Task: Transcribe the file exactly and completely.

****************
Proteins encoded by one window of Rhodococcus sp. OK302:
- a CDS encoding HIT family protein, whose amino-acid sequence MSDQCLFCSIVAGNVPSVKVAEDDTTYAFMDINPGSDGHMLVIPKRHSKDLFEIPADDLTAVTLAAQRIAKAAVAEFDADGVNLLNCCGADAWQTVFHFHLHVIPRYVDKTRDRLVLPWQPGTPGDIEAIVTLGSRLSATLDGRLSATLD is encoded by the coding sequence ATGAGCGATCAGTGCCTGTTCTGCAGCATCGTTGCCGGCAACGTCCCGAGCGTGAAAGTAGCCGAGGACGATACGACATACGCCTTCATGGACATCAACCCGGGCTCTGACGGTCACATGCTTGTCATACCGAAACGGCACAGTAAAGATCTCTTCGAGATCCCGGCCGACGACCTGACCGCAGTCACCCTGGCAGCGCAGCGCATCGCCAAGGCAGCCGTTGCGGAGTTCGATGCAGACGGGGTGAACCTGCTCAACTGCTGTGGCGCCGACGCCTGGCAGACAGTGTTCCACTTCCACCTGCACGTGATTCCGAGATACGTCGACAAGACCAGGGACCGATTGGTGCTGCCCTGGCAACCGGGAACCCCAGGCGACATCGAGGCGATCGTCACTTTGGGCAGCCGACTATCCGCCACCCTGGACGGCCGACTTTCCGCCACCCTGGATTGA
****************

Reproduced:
Proteins encoded by one window of Rhodococcus sp. OK302:
- a CDS encoding HIT family protein, whose amino-acid sequence MSDQCLFCSIVAGNVPSVKVAEDDTTYAFMDINPGSDGHMLVIPKRHSKDLFEIPADDLTAVTLAAQRIAKAAVAEFDADGVNLLNCCGADAWQTVFHFHLHVIPRYVDKTRDRLVLPWQPGTPGDIEAIVTLGSRLSATLDGRLSATLD is encoded by the coding sequence ATGAGCGATCAGTGCCTGTTCTGCAGCATCGTTGCCGGCAACGTCCCGAGCGTGAAAGTAGCCGAGGACGATACGACATACGCCTTCATGGACATCAACCCGGGCTCTGACGGTCACATGCTTGTCATACCGAAACGGCACAGTAAAGATCTCTTCGAGATCCCGGCCGACGACCTGACCGCAGTCACCCTGGCAGCGCAGCGCATCGCCAAGGCAGCCGTTGCGGAGTTCGATGCAGACGGGGTGAACCTGCTCAACTGCTGTGGCGCCGACGCCTGGCAGACAGTGTTCCACTTCCACCTGCACGTGATTCCGAGATACGTCGACAAGACCAGGGACCGATTGGTGCTGCCCTGGCAACCGGGAACCCCAGGCGACATCGAGGCGATCGTCACTTTGGGCAGCCGACTATCCGCCACCCTGGACGGCCGACTTTCCGCCACCCTGGATTGA